The new Adam will do wonders for Opel/Vauxhall's faded image while the new open top Cascada will give the Audi A5 a run for its money, said outgoing General Motors Europe president Steve Girsky.

Speaking at the launch of production of the Cascada at the company's Gliwice plant in Poland, Girsky added: "Along with the new Mokka, these are important models in terms of re-building our brand image in Europe and there's more to come."

A lot more to come, in fact, as GM Europe plans 23 new or revised models and 13 new engines by 2016 under its 10-year Drive 2022 strategy aimed at returning the company to profitability by the end of the decade.

Driving the first Cascada off the line in Gliwice was one of Girsky's last tasks as GM Europe's top man as he hands over to new chief Karl-Thomas Neumann at the end of this week. The new model will make its public debut at the Geneva motor show next week.

He is confident that GME can pull of what he called "the biggest turnaround in European auto history" under its new strategy.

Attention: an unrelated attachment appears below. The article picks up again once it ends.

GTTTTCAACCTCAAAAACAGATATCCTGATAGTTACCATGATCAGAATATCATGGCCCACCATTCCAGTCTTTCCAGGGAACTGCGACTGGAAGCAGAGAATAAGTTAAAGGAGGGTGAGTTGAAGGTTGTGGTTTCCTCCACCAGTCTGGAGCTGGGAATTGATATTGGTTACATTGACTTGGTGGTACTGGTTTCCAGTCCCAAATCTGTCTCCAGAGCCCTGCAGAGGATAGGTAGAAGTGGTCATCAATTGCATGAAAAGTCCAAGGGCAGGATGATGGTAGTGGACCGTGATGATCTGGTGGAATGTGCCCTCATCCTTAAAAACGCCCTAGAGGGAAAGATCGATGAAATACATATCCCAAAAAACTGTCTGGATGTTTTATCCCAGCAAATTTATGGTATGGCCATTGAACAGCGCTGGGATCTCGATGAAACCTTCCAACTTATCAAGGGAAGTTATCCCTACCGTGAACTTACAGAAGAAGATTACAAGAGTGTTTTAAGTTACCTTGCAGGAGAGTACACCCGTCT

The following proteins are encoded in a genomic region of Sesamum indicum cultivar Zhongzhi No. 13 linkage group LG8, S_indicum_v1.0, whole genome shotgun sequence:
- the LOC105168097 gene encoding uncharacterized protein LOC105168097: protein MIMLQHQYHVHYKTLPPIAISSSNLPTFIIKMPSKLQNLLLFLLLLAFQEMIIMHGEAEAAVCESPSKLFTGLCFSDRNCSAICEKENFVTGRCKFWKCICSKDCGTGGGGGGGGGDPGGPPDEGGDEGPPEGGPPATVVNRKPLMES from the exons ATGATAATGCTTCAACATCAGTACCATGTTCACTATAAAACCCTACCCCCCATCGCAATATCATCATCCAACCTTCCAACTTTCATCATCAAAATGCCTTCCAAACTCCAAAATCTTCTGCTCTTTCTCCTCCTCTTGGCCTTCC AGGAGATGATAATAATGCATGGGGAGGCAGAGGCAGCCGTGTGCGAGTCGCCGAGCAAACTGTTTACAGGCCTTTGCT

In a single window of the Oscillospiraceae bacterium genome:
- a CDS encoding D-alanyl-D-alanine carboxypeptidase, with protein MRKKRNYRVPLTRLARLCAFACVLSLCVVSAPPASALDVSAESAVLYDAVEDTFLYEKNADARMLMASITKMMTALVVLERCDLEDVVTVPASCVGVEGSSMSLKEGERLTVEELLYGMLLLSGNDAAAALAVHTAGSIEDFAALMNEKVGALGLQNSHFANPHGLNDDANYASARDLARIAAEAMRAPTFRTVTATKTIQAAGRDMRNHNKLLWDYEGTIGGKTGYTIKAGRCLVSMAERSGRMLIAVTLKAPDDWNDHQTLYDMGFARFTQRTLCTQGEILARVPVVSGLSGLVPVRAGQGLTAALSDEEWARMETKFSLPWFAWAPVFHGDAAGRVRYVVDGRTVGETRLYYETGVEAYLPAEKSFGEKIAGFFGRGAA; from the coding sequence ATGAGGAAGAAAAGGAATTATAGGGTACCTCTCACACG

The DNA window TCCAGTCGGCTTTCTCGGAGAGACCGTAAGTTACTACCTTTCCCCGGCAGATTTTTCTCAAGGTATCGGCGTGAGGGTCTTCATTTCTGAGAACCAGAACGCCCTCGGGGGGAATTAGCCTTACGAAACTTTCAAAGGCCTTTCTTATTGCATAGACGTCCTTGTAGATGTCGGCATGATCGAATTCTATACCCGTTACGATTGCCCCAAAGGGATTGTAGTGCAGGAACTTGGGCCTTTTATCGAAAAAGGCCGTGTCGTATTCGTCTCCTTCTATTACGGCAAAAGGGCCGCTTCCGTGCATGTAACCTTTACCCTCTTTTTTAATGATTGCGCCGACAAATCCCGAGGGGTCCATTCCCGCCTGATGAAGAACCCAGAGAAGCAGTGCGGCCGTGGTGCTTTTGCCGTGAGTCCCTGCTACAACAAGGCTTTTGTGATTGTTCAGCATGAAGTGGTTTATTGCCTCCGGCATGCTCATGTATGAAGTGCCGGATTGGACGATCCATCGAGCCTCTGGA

"We are currently rolling out some very exciting new products such as the Adam, the Mokka and now the Cascada. The Mokka is already a sell-out with orders for its first year of production while the Cascada and the new Insignia look dynamite.”

Regaining Vauxhall-Opel's image is also vital to the turnaround, said Girsky. That image has been tarnished in recent years by falling sales, bankruptcy of its parent in the US and rows with unions over factory closures.

He added: "We need to rebuild the brand image and get all the bad news with the unions out of the papers and start looking forward. We used to sell as many Astras as VW Golfs so we know we have the potential to do better."

There are, however, a number of challenges to be faced on the road back to profitability, said Girsky.

"The challenges we face are a further deteriorating industry environment and a stronger demand for smaller cars with smaller margins.

"The market in Europe is still very unstable and we haven't hit the bottom yet. France and Italy are really weak and Germany is really struggling with retail sales. Spain is stabilising and the UK is in good shape although the pound is weakening. So the UK and Russia are fine, everywhere else is a minus right now.

"The problem volume manufactures like us are having is that we are being squeezed from all sides, premium brands are starting to grow as are the budget brands. We are caught in the middle."

The next five years will be even tougher, he predicted, "because we have new manufacturers coming into the market as well, from China and from start-ups such as Tesla and Fisker."